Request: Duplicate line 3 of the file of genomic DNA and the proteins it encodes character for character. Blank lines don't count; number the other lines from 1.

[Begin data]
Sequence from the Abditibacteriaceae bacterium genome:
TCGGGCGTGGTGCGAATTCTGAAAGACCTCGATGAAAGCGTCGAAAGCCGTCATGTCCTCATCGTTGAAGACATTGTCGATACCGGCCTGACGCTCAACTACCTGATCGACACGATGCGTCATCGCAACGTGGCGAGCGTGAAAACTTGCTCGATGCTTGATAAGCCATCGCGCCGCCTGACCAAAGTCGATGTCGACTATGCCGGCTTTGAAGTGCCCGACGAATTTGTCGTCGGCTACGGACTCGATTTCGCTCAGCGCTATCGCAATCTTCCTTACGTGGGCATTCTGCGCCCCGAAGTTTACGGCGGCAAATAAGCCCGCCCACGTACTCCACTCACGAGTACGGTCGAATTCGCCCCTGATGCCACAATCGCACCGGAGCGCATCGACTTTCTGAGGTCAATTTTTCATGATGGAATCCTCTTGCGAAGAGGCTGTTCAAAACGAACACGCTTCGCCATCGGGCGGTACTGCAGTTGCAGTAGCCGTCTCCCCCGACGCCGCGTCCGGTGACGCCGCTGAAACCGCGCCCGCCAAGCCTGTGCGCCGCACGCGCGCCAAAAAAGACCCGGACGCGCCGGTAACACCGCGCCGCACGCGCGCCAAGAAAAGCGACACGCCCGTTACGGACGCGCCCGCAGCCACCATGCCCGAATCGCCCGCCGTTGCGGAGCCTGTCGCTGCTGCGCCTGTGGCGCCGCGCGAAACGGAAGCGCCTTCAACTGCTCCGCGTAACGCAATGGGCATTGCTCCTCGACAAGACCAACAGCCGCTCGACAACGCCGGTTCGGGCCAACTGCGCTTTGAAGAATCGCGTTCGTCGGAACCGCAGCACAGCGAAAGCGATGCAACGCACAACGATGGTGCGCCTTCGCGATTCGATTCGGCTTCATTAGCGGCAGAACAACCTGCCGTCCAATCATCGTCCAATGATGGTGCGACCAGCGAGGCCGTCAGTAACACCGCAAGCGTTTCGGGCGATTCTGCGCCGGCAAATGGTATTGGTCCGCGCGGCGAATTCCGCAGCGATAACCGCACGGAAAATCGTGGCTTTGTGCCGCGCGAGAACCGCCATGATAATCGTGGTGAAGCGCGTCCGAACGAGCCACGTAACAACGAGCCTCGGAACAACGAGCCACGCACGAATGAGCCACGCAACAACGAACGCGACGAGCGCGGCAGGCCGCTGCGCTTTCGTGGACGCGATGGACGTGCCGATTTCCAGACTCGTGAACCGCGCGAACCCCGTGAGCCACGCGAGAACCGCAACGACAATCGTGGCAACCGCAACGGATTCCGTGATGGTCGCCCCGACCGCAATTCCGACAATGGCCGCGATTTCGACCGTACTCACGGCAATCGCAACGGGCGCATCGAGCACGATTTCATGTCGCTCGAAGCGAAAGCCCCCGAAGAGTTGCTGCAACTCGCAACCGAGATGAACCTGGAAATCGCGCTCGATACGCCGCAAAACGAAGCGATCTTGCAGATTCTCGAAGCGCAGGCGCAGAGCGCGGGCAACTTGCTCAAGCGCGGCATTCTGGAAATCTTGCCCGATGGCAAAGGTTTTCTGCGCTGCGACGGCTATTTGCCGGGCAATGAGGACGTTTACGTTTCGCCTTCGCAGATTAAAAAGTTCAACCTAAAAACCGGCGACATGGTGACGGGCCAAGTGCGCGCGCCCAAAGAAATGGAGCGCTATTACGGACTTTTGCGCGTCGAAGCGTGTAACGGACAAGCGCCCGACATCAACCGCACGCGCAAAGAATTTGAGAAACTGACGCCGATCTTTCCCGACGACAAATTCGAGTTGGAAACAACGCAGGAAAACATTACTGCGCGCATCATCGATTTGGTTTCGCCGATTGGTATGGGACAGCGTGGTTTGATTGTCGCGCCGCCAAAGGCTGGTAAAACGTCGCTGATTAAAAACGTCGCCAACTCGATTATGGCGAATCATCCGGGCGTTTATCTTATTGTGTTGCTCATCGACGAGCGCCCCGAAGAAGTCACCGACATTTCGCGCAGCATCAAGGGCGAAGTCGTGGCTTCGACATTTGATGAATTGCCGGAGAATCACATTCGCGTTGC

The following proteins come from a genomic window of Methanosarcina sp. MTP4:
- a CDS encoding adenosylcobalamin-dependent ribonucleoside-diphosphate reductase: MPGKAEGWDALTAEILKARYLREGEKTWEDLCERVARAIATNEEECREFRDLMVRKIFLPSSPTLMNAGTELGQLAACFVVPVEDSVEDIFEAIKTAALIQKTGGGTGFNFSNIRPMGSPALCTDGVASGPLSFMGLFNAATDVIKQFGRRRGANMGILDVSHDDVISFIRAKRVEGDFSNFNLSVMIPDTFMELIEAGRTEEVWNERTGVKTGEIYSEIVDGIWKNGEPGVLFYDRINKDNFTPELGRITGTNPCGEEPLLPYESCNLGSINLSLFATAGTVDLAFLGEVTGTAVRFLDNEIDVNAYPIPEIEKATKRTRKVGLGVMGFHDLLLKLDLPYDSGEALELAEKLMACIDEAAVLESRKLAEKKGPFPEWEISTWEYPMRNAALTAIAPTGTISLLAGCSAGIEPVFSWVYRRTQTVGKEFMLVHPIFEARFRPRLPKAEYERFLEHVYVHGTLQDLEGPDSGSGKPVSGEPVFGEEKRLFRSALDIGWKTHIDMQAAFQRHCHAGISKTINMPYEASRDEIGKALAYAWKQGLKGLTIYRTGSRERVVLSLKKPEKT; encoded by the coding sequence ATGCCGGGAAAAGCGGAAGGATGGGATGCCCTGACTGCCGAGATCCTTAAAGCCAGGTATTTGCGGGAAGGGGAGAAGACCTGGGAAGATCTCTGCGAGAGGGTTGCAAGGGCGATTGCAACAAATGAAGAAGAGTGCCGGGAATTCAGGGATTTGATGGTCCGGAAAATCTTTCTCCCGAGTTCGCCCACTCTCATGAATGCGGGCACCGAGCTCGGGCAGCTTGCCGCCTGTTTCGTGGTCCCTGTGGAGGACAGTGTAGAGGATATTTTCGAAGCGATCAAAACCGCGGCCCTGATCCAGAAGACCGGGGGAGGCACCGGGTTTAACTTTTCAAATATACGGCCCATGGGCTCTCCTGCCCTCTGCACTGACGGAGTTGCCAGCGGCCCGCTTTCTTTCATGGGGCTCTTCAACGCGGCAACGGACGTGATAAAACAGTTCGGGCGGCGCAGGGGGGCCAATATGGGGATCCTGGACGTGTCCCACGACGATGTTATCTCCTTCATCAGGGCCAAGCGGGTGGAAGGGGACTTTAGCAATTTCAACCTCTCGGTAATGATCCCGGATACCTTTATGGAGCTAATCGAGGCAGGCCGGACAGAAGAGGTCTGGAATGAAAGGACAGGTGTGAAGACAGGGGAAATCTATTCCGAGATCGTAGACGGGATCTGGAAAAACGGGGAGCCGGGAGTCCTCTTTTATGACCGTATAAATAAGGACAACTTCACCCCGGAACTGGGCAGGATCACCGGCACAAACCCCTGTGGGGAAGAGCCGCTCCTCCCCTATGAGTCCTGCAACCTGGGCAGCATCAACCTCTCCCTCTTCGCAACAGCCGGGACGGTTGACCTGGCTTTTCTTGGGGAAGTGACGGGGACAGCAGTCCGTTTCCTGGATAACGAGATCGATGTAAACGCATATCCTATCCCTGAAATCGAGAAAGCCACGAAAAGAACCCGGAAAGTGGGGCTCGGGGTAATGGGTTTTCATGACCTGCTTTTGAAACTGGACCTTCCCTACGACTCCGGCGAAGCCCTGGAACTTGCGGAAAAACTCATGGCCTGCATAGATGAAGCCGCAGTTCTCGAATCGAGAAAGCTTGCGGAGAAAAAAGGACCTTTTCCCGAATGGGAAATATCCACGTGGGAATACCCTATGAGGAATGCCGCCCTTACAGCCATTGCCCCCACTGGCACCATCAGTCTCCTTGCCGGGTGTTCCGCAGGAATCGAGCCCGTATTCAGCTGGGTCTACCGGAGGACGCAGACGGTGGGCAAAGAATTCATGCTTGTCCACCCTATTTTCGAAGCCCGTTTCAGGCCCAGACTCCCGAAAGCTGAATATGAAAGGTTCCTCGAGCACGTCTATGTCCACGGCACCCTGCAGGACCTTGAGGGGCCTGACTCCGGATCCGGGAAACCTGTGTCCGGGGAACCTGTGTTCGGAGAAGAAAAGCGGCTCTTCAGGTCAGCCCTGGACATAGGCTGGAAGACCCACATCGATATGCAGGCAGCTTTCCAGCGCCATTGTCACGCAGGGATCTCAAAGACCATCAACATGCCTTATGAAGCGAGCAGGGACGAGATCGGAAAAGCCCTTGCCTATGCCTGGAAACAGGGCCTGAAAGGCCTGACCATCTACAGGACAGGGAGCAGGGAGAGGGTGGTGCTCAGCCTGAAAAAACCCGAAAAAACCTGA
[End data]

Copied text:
The following proteins come from a genomic window of Methanosarcina sp. MTP4: